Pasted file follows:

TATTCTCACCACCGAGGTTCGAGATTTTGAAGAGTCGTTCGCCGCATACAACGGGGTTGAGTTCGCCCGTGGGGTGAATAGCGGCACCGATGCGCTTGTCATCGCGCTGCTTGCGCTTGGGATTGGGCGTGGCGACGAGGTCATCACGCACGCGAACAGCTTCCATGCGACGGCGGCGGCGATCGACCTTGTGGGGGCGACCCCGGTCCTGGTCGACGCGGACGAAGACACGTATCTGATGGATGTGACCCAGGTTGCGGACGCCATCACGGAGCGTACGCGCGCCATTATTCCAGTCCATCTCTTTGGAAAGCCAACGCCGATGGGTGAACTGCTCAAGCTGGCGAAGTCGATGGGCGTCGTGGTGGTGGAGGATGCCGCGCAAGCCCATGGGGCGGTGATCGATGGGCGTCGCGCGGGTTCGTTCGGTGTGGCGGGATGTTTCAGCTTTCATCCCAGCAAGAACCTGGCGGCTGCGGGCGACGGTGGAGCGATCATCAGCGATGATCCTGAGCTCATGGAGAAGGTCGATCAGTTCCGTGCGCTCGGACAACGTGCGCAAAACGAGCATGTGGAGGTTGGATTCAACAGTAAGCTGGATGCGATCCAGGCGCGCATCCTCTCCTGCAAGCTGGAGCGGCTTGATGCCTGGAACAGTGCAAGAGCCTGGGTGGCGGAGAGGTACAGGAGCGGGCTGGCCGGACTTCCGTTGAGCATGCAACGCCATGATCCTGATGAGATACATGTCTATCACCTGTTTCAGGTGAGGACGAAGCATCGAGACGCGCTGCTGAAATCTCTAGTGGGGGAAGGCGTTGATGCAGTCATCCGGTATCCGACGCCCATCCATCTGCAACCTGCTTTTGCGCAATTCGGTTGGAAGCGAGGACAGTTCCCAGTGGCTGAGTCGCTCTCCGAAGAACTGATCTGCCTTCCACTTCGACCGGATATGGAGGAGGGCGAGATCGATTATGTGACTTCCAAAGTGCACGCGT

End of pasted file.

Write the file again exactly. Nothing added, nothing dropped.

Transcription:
TATTCTCACCACCGAGGTTCGAGATTTTGAAGAGTCGTTCGCCGCATACAACGGGGTTGAGTTCGCCCGTGGGGTGAATAGCGGCACCGATGCGCTTGTCATCGCGCTGCTTGCGCTTGGGATTGGGCGTGGCGACGAGGTCATCACGCACGCGAACAGCTTCCATGCGACGGCGGCGGCGATCGACCTTGTGGGGGCGACCCCGGTCCTGGTCGACGCGGACGAAGACACGTATCTGATGGATGTGACCCAGGTTGCGGACGCCATCACGGAGCGTACGCGCGCCATTATTCCAGTCCATCTCTTTGGAAAGCCAACGCCGATGGGTGAACTGCTCAAGCTGGCGAAGTCGATGGGCGTCGTGGTGGTGGAGGATGCCGCGCAAGCCCATGGGGCGGTGATCGATGGGCGTCGCGCGGGTTCGTTCGGTGTGGCGGGATGTTTCAGCTTTCATCCCAGCAAGAACCTGGCGGCTGCGGGCGACGGTGGAGCGATCATCAGCGATGATCCTGAGCTCATGGAGAAGGTCGATCAGTTCCGTGCGCTCGGACAACGTGCGCAAAACGAGCATGTGGAGGTTGGATTCAACAGTAAGCTGGATGCGATCCAGGCGCGCATCCTCTCCTGCAAGCTGGAGCGGCTTGATGCCTGGAACAGTGCAAGAGCCTGGGTGGCGGAGAGGTACAGGAGCGGGCTGGCCGGACTTCCGTTGAGCATGCAACGCCATGATCCTGATGAGATACATGTCTATCACCTGTTTCAGGTGAGGACGAAGCATCGAGACGCGCTGCTGAAATCTCTAGTGGGGGAAGGCGTTGATGCAGTCATCCGGTATCCGACGCCCATCCATCTGCAACCTGCTTTTGCGCAATTCGGTTGGAAGCGAGGACAGTTCCCAGTGGCTGAGTCGCTCTCCGAAGAACTGATCTGCCTTCCACTTCGACCGGATATGGAGGAGGGCGAGATCGATTATGTGACTTCCAAAGTGCACGCGT